2018 may be the year veganism goes mainstream but be warned if you’ve just entered a new relationship or work in an open plan office, the bangers are explosive. I’m two weeks into my new vegan life now and despite the odd ‘nowhere to hide’ whooper, I’ve never felt more filled with purpose or indeed gas.

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I now understand why vegans may have come across slightly smug and self righteous in the past. It’s because they or should I say, we, are smug and self righteous with good reason. Can’t you see what you’re doing to the planet you bunch of wheezy, meat chowing, dairy swilling morons?

Watch Cowspiracy on Netflix for goodness sake! Inform yourselves.

You’re well able to check your ever rising blood pressure and cholesterol, so you must have some smarts. If the world’s biggest meat suppliers, like Tyson and Cargill are joining business magnates Bill Gates and Richard Branson in investing in meat and dairy substitutes, there’s something afoot.

In a recent article for Virgin.com Branson wrote:

‘In 30 years or so, I believe we will look back and be shocked at what was the accepted way we killed animals en masse for food. I think that in the future clean and plant-based meat will become the norm, and in 30 years it is unlikely animals will need to be killed for food anymore’.

With the meat and dairy substitutes industry predicted to be worth €33 billion euro by 2020, expect major investment in this area. Even Forbes.com is encouraging readers to hop on the vegan train as they follow the money and the trends for clean eating.

With the arrival of the first game-changing veggie burger in the US, that smells, tastes and even bleeds, like meat, the turnabout could be sooner than expected. Created by Impossible Foods, a company backed by Bill Gates, the burger is already available at 1,300 restaurants across the States and counting with White Castle being the first fast food chain to offer it to its customers.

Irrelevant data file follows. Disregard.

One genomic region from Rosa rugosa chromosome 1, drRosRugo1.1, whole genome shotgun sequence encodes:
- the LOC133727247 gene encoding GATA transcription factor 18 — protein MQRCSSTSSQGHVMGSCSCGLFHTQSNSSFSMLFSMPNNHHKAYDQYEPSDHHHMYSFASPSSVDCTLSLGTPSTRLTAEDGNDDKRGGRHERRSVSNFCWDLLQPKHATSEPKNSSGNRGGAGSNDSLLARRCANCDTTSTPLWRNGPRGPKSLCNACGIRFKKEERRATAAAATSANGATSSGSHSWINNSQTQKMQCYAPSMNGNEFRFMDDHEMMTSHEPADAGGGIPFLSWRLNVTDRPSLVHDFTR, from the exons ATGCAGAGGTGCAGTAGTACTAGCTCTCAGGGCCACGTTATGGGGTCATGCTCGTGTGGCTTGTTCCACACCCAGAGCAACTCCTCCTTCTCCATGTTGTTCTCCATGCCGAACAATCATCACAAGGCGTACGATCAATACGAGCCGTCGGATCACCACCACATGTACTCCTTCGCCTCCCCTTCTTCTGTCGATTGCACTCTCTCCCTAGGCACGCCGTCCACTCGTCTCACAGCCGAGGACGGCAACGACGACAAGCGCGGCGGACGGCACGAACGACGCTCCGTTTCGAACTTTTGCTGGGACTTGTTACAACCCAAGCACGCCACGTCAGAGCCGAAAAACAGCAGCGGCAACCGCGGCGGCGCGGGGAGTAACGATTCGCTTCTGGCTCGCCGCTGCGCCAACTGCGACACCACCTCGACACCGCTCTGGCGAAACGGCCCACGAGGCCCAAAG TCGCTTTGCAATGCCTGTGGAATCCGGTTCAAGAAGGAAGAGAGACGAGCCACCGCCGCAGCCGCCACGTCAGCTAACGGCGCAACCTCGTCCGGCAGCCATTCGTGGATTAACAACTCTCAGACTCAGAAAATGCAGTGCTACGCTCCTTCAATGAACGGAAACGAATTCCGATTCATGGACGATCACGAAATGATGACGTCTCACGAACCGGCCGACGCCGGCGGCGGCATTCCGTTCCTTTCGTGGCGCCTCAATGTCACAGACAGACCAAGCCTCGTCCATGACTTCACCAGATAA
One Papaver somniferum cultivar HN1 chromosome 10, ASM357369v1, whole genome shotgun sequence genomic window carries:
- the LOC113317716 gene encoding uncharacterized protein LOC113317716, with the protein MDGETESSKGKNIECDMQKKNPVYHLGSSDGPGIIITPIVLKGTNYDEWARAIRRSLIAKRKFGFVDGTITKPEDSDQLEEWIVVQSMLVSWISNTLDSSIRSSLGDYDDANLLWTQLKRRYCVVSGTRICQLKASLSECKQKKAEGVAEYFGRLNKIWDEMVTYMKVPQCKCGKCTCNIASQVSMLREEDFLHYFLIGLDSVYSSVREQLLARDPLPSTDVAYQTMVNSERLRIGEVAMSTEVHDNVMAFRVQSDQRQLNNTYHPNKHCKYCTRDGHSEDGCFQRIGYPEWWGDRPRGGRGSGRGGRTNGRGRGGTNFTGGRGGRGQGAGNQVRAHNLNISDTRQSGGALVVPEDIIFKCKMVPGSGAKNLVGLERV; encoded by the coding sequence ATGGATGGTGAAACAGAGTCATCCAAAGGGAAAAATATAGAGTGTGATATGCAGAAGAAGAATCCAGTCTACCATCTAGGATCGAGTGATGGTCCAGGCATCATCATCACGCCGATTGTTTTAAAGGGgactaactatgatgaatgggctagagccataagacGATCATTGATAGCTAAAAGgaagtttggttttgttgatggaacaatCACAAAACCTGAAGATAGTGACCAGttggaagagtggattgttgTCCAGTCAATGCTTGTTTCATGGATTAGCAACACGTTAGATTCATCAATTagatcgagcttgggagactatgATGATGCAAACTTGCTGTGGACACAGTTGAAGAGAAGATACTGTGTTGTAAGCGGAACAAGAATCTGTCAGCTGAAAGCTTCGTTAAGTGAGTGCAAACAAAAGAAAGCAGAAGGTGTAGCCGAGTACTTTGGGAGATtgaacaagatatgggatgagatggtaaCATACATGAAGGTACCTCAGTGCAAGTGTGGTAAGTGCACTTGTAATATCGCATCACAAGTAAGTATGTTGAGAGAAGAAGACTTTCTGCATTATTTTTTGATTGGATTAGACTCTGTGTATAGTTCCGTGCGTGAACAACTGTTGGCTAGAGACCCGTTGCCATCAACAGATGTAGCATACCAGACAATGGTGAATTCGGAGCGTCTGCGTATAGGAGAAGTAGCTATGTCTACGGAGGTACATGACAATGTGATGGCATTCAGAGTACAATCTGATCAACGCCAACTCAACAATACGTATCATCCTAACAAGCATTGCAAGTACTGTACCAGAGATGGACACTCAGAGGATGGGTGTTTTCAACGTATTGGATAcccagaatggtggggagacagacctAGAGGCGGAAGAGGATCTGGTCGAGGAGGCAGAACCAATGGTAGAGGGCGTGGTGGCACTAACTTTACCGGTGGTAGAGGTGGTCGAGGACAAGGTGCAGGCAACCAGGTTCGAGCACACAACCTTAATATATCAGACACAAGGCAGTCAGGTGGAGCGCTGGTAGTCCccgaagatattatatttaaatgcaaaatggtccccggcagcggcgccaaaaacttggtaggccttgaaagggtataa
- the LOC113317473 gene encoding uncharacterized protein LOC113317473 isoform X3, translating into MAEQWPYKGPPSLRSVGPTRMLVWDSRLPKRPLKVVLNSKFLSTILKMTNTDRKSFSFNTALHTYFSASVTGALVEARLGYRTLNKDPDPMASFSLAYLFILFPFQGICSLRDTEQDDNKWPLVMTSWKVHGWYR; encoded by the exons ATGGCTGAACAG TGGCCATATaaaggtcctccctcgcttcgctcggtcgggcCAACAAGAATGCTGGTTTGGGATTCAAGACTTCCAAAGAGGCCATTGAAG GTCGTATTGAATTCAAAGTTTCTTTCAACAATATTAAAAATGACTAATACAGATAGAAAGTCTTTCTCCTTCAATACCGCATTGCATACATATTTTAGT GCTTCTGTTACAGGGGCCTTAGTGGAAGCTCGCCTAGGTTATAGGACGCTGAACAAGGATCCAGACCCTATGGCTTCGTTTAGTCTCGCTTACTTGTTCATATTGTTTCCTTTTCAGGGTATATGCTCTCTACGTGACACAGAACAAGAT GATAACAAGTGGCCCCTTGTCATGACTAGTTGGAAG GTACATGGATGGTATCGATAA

It’s made from protein, coconut oil, potato protein and heme. According to Geek Wire, ‘The Impossible Burger uses 75 percent less water, generates 87 percent few greenhouse gases and requires 95 percent less land than conventional ground beef from cows. There are no hormones, antibiotics, cholesterol or artificial flavours’.

Irish Vegan Influencer: Former Miss World Rosanna Davison Image: Instagram

Let’s not underestimate the power of social media or celebrity in this seismic shift in consciousness. The vegan diet photographs very well on Instagram. No filter needed. Our Irish vegan influencers also happen to be the owners of some seriously hot bods, from The Happy Pear twins, Dave and Steve Flynn to our former Miss World, Rosanna Davison.

They quite simply don’t look constipated

Gassy maybe, but not in a stinking, rotting meat, foul smelling way; more a light quinoa and kale aroma. They also seem to be full of energy. Some might say too much energy in the case of The Happy Pear twins who start their day backflipping into the Irish Sea, hail, rain or snow, followed by a gravity-defying yoga session.

Irish Vegan chefs: The Happy Pear twins, Dave and Steve Flynn Image: The Happy Pear

Their enthusiasm for life knows no bounds. There’s nothing puny or sickly about these vegans. They seem to be getting all the vitamins and minerals they need from plants. Internationally, vegan superstars like J Lo, Ariana Grande and Radiohead’s Thom Yorke are raising awareness. ‘I was concerned, as many people are, about that you’re not going to get all the things you need in your diet, you’re going to get sick all the time‘, said Thom Yorke, ‘But the exact opposite happened to me, so I never looked back.’

Dabbling with veganism: Beyoncé went vegan ahead of her historic Coachella performance

This Veganuary (Vegan January) Beyoncé and Jay Z gave it a go with a recent post from Queen Bea’s featuring none other than, wait for it, avocado toast and the caption “44 days until Coachella!! Vegan Time!!”. Cue self righteous eye roll. If saving the world or our animals aren’t enough, vanity will always be the ultimate driver for change. 

You can read Aisling O’Loughlin’s column weekly in The Irish Mail on Sunday Magazine.